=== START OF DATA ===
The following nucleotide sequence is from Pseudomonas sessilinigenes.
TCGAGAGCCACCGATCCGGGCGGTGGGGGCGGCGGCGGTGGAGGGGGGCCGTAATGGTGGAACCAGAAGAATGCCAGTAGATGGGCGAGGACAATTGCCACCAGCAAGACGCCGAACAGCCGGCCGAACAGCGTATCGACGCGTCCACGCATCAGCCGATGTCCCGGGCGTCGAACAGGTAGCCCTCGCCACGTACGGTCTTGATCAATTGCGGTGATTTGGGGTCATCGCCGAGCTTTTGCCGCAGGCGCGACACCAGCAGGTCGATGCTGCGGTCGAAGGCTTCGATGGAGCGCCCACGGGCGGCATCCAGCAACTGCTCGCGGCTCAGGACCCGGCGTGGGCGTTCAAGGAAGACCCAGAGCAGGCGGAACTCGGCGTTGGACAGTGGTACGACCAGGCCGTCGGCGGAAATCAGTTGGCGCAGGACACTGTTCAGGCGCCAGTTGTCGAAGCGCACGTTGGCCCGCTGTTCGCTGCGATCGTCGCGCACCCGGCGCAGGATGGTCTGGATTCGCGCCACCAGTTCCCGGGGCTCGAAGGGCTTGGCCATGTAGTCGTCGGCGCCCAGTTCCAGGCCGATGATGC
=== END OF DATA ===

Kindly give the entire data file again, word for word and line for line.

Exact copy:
The following nucleotide sequence is from Pseudomonas sessilinigenes.
TCGAGAGCCACCGATCCGGGCGGTGGGGGCGGCGGCGGTGGAGGGGGGCCGTAATGGTGGAACCAGAAGAATGCCAGTAGATGGGCGAGGACAATTGCCACCAGCAAGACGCCGAACAGCCGGCCGAACAGCGTATCGACGCGTCCACGCATCAGCCGATGTCCCGGGCGTCGAACAGGTAGCCCTCGCCACGTACGGTCTTGATCAATTGCGGTGATTTGGGGTCATCGCCGAGCTTTTGCCGCAGGCGCGACACCAGCAGGTCGATGCTGCGGTCGAAGGCTTCGATGGAGCGCCCACGGGCGGCATCCAGCAACTGCTCGCGGCTCAGGACCCGGCGTGGGCGTTCAAGGAAGACCCAGAGCAGGCGGAACTCGGCGTTGGACAGTGGTACGACCAGGCCGTCGGCGGAAATCAGTTGGCGCAGGACACTGTTCAGGCGCCAGTTGTCGAAGCGCACGTTGGCCCGCTGTTCGCTGCGATCGTCGCGCACCCGGCGCAGGATGGTCTGGATTCGCGCCACCAGTTCCCGGGGCTCGAAGGGCTTGGCCATGTAGTCGTCGGCGCCCAGTTCCAGGCCGATGATGC